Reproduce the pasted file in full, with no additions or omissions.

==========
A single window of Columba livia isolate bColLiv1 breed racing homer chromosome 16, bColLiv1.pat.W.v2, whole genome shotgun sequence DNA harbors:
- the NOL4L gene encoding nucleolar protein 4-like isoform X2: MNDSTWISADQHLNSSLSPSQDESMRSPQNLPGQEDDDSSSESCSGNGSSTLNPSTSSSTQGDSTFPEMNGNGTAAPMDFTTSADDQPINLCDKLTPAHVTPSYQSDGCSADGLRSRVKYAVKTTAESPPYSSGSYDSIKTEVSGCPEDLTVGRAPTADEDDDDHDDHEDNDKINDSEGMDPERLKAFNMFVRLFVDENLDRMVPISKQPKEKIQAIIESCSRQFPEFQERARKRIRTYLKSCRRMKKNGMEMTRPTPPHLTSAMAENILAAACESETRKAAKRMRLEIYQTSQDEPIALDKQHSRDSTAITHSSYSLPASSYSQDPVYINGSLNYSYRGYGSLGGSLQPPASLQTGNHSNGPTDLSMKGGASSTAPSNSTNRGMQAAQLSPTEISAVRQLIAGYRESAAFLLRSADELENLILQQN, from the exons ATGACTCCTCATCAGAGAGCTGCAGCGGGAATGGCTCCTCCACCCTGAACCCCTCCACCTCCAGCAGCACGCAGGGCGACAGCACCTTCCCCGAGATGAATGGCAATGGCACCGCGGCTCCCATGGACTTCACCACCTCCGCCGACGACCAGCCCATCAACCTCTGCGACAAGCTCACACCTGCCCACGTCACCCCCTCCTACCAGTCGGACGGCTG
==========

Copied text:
A single window of Columba livia isolate bColLiv1 breed racing homer chromosome 16, bColLiv1.pat.W.v2, whole genome shotgun sequence DNA harbors:
- the NOL4L gene encoding nucleolar protein 4-like isoform X2: MNDSTWISADQHLNSSLSPSQDESMRSPQNLPGQEDDDSSSESCSGNGSSTLNPSTSSSTQGDSTFPEMNGNGTAAPMDFTTSADDQPINLCDKLTPAHVTPSYQSDGCSADGLRSRVKYAVKTTAESPPYSSGSYDSIKTEVSGCPEDLTVGRAPTADEDDDDHDDHEDNDKINDSEGMDPERLKAFNMFVRLFVDENLDRMVPISKQPKEKIQAIIESCSRQFPEFQERARKRIRTYLKSCRRMKKNGMEMTRPTPPHLTSAMAENILAAACESETRKAAKRMRLEIYQTSQDEPIALDKQHSRDSTAITHSSYSLPASSYSQDPVYINGSLNYSYRGYGSLGGSLQPPASLQTGNHSNGPTDLSMKGGASSTAPSNSTNRGMQAAQLSPTEISAVRQLIAGYRESAAFLLRSADELENLILQQN, from the exons ATGACTCCTCATCAGAGAGCTGCAGCGGGAATGGCTCCTCCACCCTGAACCCCTCCACCTCCAGCAGCACGCAGGGCGACAGCACCTTCCCCGAGATGAATGGCAATGGCACCGCGGCTCCCATGGACTTCACCACCTCCGCCGACGACCAGCCCATCAACCTCTGCGACAAGCTCACACCTGCCCACGTCACCCCCTCCTACCAGTCGGACGGCTG